The Musings of a Wannabe Intellectual

Month: July, 2012

Britain: The Disgrace of the Universities by Anthony Grafton

Accept the short term as your standard—support only what students want to study right now and outside agencies want to fund right now—and you lose the future. The subjects and methods that will matter most in twenty years are often the ones that nobody values very much right now. Slow scholarship—like Slow Food—is deeper and richer and more nourishing than the fast stuff. But it takes longer to make, and to do it properly, you have to employ eccentric people who insist on doing things their way. The British used to know that, but now they’ve streaked by us on the way to the other extreme.

Meritocrats by Tony Judt | The New York Review of Books

Universities are elitist: they are about selecting the most able cohort of a generation and educating them to their ability—breaking open the elite and making it consistently anew. Equality of opportunity and equality of outcome are not the same thing. A society divided by wealth and inheritance cannot redress this injustice by camouflaging it in educational institutions—by denying distinctions of ability or by restricting selective opportunity—while favoring a steadily widening income gap in the name of the free market. This is mere cant and hypocrisy.

The Humanities Matter More – Inside Higher Ed

We are making and remaking cultural forms, often in new and exciting ways. If you are older, or more conservative, you might think these forms are strange. But you should recognize that such sentiments are a predictable reaction, like the fear of the awesome and the new. That fear is a good thing. It marks revolutionary thinking. If you want a son or daughter trained for life in the unpredictable future, and if they want to get a college or university degree, know that a genuine and durable knack for innovation comes from the humanities, and not from a degree in Marketing.

Ken Robinson: Changing Education Paradigms

“What we do know is, if you’re not prepared to be wrong, you’ll never come up with anything original. If you’re not prepared to be wrong. And by the time they get to be adults, most kids have lost that capacity. They have become frightened of being wrong. And we run our companies like this, by the way. We stigmatize mistakes. And we’re now running national education systems where mistakes are the worst thing you can make. And the result is that we are educating people out of their creative capacities.”

Quotable Quotes – Martin Luther King, Jr

“Cowardice asks the question – is it safe? Expediency asks the question – is it politic? Vanity asks the question – is it popular? But conscience asks the question – is it right? And there comes a time when one must take a position that is neither safe, nor politic, nor popular; but one must take it because it is right.”

“Never, never be afraid to do what’s right, especially if the well-being of a person or animal is at stake. Society’s punishments are small compared to the wounds we inflict on our soul when we look the other way.”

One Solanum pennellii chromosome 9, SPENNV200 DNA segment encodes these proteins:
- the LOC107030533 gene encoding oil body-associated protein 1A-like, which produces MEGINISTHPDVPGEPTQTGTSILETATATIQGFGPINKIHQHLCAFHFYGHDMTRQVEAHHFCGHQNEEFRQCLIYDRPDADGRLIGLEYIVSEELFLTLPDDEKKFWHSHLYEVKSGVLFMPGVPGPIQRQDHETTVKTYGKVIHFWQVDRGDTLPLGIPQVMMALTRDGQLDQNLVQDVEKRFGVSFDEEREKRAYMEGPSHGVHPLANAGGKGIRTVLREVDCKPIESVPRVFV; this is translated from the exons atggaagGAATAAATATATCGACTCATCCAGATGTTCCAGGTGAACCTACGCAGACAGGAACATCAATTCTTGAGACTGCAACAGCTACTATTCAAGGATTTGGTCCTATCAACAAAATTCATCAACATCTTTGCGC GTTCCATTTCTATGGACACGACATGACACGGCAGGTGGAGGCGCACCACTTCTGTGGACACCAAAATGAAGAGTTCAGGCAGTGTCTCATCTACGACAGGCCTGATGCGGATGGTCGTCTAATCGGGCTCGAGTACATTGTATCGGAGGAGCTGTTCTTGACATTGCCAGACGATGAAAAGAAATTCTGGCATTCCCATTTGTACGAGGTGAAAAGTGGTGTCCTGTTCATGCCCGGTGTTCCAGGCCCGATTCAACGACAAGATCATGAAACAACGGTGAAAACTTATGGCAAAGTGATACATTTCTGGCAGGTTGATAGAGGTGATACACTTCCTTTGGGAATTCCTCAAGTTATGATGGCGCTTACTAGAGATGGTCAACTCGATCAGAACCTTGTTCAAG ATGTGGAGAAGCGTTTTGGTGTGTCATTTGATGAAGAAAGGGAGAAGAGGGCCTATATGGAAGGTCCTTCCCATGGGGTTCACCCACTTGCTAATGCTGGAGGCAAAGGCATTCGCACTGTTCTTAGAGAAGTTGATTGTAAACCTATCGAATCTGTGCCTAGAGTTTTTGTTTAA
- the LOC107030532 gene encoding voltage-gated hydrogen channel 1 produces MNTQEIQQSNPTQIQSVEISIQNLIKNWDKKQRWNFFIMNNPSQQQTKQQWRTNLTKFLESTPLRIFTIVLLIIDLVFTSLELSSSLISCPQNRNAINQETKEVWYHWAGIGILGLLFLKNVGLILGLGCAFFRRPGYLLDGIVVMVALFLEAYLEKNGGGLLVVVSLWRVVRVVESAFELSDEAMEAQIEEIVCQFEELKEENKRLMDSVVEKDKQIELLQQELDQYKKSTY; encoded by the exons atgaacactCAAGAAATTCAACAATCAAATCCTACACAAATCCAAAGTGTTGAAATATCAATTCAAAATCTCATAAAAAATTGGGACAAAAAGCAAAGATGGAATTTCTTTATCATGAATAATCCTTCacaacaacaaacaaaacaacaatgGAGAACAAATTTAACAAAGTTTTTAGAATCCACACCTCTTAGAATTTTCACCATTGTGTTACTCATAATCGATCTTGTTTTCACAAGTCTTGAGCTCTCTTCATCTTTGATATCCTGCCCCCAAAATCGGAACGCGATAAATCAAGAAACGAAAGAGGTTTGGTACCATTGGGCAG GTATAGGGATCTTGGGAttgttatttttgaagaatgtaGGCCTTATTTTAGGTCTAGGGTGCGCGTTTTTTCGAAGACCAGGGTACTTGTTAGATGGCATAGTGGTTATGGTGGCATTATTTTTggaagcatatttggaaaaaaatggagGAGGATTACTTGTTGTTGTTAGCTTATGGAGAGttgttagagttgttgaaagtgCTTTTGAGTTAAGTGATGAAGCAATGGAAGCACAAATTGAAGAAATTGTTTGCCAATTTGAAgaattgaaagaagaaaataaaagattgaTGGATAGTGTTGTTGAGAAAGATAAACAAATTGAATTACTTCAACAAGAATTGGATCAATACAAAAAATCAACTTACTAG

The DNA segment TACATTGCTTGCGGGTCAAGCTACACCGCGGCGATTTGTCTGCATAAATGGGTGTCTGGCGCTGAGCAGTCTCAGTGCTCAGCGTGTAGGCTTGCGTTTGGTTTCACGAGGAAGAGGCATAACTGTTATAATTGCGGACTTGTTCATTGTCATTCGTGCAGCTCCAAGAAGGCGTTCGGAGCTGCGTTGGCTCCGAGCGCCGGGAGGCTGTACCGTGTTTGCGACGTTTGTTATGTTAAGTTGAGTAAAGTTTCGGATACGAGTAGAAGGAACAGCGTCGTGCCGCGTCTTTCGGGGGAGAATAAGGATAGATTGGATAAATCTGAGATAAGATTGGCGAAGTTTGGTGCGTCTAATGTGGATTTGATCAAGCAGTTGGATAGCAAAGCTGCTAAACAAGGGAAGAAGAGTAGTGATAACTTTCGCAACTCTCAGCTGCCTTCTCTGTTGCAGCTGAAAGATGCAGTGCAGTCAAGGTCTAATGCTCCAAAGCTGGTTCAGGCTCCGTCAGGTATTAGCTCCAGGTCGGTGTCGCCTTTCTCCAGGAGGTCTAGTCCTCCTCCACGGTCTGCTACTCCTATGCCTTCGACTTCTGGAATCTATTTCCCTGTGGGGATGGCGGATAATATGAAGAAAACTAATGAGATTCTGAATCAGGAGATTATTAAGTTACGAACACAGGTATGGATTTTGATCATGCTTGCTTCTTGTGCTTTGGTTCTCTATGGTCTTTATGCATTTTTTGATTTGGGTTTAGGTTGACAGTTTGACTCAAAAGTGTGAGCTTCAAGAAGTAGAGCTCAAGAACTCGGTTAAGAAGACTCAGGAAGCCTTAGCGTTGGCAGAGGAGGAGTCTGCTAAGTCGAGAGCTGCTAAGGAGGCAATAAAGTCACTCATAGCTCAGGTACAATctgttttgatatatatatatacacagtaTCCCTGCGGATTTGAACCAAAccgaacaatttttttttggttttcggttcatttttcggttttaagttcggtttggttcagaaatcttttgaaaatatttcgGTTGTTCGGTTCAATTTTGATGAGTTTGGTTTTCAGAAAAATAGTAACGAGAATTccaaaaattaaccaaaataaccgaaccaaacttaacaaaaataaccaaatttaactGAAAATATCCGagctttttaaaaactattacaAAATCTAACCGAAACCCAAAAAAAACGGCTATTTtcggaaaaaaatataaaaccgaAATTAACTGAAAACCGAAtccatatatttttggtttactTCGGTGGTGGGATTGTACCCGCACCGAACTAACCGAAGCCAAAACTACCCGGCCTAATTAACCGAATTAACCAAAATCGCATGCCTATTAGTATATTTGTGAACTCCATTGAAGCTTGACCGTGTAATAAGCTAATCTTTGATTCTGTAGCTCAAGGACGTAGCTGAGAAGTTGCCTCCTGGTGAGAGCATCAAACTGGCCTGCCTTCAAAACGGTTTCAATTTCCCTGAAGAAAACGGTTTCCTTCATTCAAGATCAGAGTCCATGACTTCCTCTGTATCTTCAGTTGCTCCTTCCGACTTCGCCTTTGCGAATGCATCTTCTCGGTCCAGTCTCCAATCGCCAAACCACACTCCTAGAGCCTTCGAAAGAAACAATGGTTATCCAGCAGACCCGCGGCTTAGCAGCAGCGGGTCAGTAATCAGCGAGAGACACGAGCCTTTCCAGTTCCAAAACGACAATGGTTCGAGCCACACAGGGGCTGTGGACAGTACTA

“Nothing in all the world is more dangerous than sincere ignorance and conscientious stupidity.”

Weighing in on Reference Managers

When I was first introduced to Endnote I was blown away by how easy it was going to make my life (I believe “what is this sorcery” may have passed my lips). But I began to run into minor issues with library managing, Endnote communicating with Word and other standard teething problems and became quickly disillusioned. My fickle (and lazy) nature led me on a quest to locate a reference manager better suited to my nature.

I first sample Zotero. Zotero can be downloaded and become a part of your firefox browser. It politely offers to reference and add websites and other sources found online to your library. My issue with Zotero was the library. I find it less than ideal when you have large quantities of sources and, if I am being honest, it’s just really ugly.

Enter Mendeley.  It is easy to use (you can simply transfer your libraries from Endnote and Zotero) and pretty. But my absolute favourite parts of it are:

  1.  When you drag a document onto it, it will save the document and extract the details from it. Yes, sometimes the information is wrong but if you have the title it will look on Google scholar for the correct information (or at least a version of it).
  2. Internal search and highlighting – it has made research a thousand times easier to simply search for keywords and have Mendeley present a selection of papers.
  3. The app – I live, study and work in three different cities. The app allows me to have my library on my phone (which is permanently attached to me) so I always have my sources with me.

Basically, this was a blog simply to say Mendeley is the greatest and you should all get in on it.

Slavery by Another Name

“What’s fascinating about Green Cottenham is the fact that he isn’t special. He’s not well known. He’s not a historical figure of importance. But that is part of the beauty. He is representative of all of the nameless, faceless people who disappeared during this timeframe, who were deemed to be of no value. And then you realise the value isn’t necessarily in being important. We all have interesting stories. We all have a life story worth telling.”
— Tonya Groomes, Slavery by Another Name (PBS Documentary, 2012)